By: Kendra Santos
Angie Meadors spent her first 40 years setting the rodeo world on fire as a world-class barrel racer, barrel-horse trainer and model. She and her two-time World Champion Heeler husband, Kollin VonAhn, were living what they thought was their best fairytale life—rolling and winning—on the rodeo road. Then life happened.
“We loved our life and lifestyle,” Angie said, right before final warmups at this week’s Stampede at the E at the Lazy E Arena in Guthrie, Oklahoma. “I didn’t plan on having kids. It just didn’t really fit into all I’d ever known as important. I loved my friends’ kids, but I was such a career-driven person. I didn’t think I had time to do one more thing. I also didn’t think I was willing to give up what I was doing.
“Then I got pregnant at 40. I was so scared. Suddenly, I was sitting at my first baby shower—my own baby shower—the same week I turned 40. I was like, ‘What in the world is happening to my life?’”
Kollin teases Angie about watching her run barrels on TV when he was a kid, and saying to himself, “I’m going to marry that girl someday.” He got that done on a beautiful beach in The Bahamas, along with accomplishing his rodeo goals, which included gold heeling buckles in both 2009 and 2015. Then baby girl Steele showed up four years ago, and turned Rodeo Ken and Barbie’s world upside down—for the better.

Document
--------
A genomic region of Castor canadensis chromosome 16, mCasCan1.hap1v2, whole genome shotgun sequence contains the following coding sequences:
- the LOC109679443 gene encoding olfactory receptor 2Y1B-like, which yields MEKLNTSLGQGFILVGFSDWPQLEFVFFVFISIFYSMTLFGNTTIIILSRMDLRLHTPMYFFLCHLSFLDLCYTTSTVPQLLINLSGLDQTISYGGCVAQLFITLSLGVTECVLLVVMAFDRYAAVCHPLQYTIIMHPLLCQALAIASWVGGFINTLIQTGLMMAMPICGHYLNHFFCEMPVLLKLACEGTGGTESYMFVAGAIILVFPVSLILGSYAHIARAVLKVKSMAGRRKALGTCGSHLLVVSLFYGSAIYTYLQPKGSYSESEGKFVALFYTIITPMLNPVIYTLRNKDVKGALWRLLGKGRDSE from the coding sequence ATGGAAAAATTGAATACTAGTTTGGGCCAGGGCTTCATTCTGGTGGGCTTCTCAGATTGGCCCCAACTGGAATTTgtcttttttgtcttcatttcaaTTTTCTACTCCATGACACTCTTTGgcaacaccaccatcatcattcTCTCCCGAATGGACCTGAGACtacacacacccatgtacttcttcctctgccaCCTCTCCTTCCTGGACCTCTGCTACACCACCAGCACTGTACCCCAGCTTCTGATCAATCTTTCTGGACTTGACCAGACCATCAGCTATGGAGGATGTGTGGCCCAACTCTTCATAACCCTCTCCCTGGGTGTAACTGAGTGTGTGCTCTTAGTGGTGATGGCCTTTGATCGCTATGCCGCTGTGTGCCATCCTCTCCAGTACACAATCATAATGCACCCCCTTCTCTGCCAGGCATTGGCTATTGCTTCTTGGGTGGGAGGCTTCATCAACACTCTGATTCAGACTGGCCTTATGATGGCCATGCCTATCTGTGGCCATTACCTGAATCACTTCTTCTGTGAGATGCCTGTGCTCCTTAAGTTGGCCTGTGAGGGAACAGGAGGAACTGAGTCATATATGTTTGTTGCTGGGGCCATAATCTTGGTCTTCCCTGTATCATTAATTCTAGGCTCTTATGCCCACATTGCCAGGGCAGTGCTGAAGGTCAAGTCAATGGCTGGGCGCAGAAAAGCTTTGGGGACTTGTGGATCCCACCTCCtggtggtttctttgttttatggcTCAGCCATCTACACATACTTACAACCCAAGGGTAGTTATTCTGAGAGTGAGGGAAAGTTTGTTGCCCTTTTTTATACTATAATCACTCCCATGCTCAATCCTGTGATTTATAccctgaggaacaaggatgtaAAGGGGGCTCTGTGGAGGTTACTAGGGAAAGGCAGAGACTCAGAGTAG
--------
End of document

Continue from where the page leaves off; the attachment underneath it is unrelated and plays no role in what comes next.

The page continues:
“Becoming a mom changed everything for the best,” beamed Angie, who qualified for her first of seven Wrangler National Finals Rodeos in 1990, when she was just 14 years old. “Steele was an unexpected blessing from God. I guess I thought I had purpose all those years with rodeo and horses needing me. I never thought anything would be more important to me than my horses and my dogs. But Steele is my first priority now. I love being a wife and mom more than anything.”
The World Champions Rodeo Alliance has been a godsend for the couple’s current set of circumstances and priorities.
“The WCRA is perfect for our family,” said Angie, who actually ran barrels at the NFR in three different decades. “I don’t get to—and don’t want to—be on the road as much as I used to be now that I’m a mom. But I still ride three or four of my own horses, and two or three outside horses. To get to run against this level of competition for big money is pretty great, and this event is basically in our backyard.”
Angie and Kollin—who’s also competing here this week—make their home in Blanchard, Oklahoma, just 45 minutes from the Lazy E.
“Kollin roped at the BFI here in June, and this is my second barrel race here this summer,” said Angie, who’s riding Kerry Hays’ 7-year-old mare Checking Ta Fame here this week. “The Lazy E is a great facility, and we kind of consider it our hometown arena.”
Angie and Kollin have 12 NFR back numbers between them, but have not hated the slowed pace dictated by coronavirus rodeo cancellations.
“We’ve gotten to go to the lake and do normal, fun family stuff, like cooking out for dinner this summer,” Angie said. “And thanks to the WCRA and the Lazy E, we get to rodeo together, too. The WCRA fits our family perfectly. I can be a wife, a mom and a barrel racer, and we don’t have to live on the road. All I knew before motherhood was rodeoing hard, training horses and modeling to make a living.
“Getting to be a mom is my greatest blessing. But I miss everything about rodeo except all the traveling and being on the road non-stop. I missed the competition and getting to run against the best girls, but I couldn’t keep up with the demanding regular rodeo schedule. The WCRA makes it possible for me to do it all and have it all. The WCRA gives me my rodeo fix.”